Credit Unions Increase Dividend Options To Keep Pace With Savings Alternatives

Ongoing interest rate increases have driven credit unions to raise dividend payouts to keep funds in-house.

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  • In March 2022, the Federal Reserve began increasing its benchmark federal funds rate to fight inflation. The higher interest rates rippled through the economy, ultimately raising yields on bonds offered by the Treasury Department. Credit unions were forced to increase their own dividend rate to keep up and attract deposits from members, raising the dividend per member each quarter in the process.
  • The Treasury yield and dividend rate at credit unions tend to move together, albeit with a lag. In the first quarter of 2023, credit union dividend rates caught up with the growth in the Treasury rate. With higher interest rates on Treasury securities, credit union members now had options on where to put their medium and longer-term savings. They could put their savings into their credit union, or they could purchase bonds that would give them an almost risk-free return of more than 4.0%.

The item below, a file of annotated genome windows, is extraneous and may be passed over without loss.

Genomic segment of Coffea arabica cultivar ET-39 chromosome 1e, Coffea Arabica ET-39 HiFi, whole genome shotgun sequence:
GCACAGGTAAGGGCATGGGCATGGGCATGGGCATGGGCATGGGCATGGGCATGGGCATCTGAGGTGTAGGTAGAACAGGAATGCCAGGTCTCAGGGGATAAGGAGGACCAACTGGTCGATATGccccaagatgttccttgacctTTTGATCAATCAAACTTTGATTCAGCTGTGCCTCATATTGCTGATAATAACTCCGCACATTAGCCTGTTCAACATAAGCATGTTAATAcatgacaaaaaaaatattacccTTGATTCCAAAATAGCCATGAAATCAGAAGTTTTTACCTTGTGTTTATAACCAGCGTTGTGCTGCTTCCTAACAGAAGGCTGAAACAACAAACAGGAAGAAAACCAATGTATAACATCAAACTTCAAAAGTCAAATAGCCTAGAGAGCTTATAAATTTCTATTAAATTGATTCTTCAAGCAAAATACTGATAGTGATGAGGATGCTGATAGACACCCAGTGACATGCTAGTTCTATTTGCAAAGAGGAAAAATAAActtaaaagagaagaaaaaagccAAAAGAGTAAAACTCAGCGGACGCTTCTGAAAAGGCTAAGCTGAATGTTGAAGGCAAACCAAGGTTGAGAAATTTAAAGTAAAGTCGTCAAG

• Credit unions began to offer higher rates on termed deposits, such as certificates and IRA/Keough Accounts, to attract funds in this higher interest environment. This increased the quarterly booked dividend per member by 174.0% to $34. Following the increase in deposit rates, the portion of share certificates in a credit union share portfolio ballooned, from 13.0% of shares in the first quarter of 2022 to 19.1% one year later, driving the increase in dividends per member.

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July 10, 2023

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